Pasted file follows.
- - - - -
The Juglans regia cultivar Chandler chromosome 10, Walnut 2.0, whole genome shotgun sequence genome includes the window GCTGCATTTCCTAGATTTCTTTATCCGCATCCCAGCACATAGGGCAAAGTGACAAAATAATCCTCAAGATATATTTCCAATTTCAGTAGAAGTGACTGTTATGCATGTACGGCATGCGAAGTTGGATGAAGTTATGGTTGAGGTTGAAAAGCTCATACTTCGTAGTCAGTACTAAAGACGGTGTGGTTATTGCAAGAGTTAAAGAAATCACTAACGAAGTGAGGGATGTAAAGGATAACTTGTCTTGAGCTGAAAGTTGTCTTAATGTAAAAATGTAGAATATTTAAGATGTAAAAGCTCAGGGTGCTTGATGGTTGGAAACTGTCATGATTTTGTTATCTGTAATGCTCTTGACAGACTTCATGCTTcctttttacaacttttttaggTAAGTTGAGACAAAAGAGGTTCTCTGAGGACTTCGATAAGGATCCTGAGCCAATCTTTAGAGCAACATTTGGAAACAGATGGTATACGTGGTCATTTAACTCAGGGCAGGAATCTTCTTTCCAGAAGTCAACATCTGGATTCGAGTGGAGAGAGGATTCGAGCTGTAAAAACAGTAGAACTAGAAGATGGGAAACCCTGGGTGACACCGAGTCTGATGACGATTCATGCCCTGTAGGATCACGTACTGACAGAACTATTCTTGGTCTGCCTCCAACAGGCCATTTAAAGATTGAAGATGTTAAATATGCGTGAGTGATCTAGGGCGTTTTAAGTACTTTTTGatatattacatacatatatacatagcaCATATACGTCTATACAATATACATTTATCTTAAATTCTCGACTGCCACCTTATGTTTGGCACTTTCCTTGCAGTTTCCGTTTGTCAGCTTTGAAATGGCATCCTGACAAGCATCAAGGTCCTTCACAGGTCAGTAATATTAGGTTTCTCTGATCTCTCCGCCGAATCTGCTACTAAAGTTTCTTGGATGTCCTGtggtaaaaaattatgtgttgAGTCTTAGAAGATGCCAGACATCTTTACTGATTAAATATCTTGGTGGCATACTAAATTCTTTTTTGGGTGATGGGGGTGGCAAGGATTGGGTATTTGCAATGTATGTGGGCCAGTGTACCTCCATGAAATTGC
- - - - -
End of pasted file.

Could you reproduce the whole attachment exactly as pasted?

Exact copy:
The Juglans regia cultivar Chandler chromosome 10, Walnut 2.0, whole genome shotgun sequence genome includes the window GCTGCATTTCCTAGATTTCTTTATCCGCATCCCAGCACATAGGGCAAAGTGACAAAATAATCCTCAAGATATATTTCCAATTTCAGTAGAAGTGACTGTTATGCATGTACGGCATGCGAAGTTGGATGAAGTTATGGTTGAGGTTGAAAAGCTCATACTTCGTAGTCAGTACTAAAGACGGTGTGGTTATTGCAAGAGTTAAAGAAATCACTAACGAAGTGAGGGATGTAAAGGATAACTTGTCTTGAGCTGAAAGTTGTCTTAATGTAAAAATGTAGAATATTTAAGATGTAAAAGCTCAGGGTGCTTGATGGTTGGAAACTGTCATGATTTTGTTATCTGTAATGCTCTTGACAGACTTCATGCTTcctttttacaacttttttaggTAAGTTGAGACAAAAGAGGTTCTCTGAGGACTTCGATAAGGATCCTGAGCCAATCTTTAGAGCAACATTTGGAAACAGATGGTATACGTGGTCATTTAACTCAGGGCAGGAATCTTCTTTCCAGAAGTCAACATCTGGATTCGAGTGGAGAGAGGATTCGAGCTGTAAAAACAGTAGAACTAGAAGATGGGAAACCCTGGGTGACACCGAGTCTGATGACGATTCATGCCCTGTAGGATCACGTACTGACAGAACTATTCTTGGTCTGCCTCCAACAGGCCATTTAAAGATTGAAGATGTTAAATATGCGTGAGTGATCTAGGGCGTTTTAAGTACTTTTTGatatattacatacatatatacatagcaCATATACGTCTATACAATATACATTTATCTTAAATTCTCGACTGCCACCTTATGTTTGGCACTTTCCTTGCAGTTTCCGTTTGTCAGCTTTGAAATGGCATCCTGACAAGCATCAAGGTCCTTCACAGGTCAGTAATATTAGGTTTCTCTGATCTCTCCGCCGAATCTGCTACTAAAGTTTCTTGGATGTCCTGtggtaaaaaattatgtgttgAGTCTTAGAAGATGCCAGACATCTTTACTGATTAAATATCTTGGTGGCATACTAAATTCTTTTTTGGGTGATGGGGGTGGCAAGGATTGGGTATTTGCAATGTATGTGGGCCAGTGTACCTCCATGAAATTGC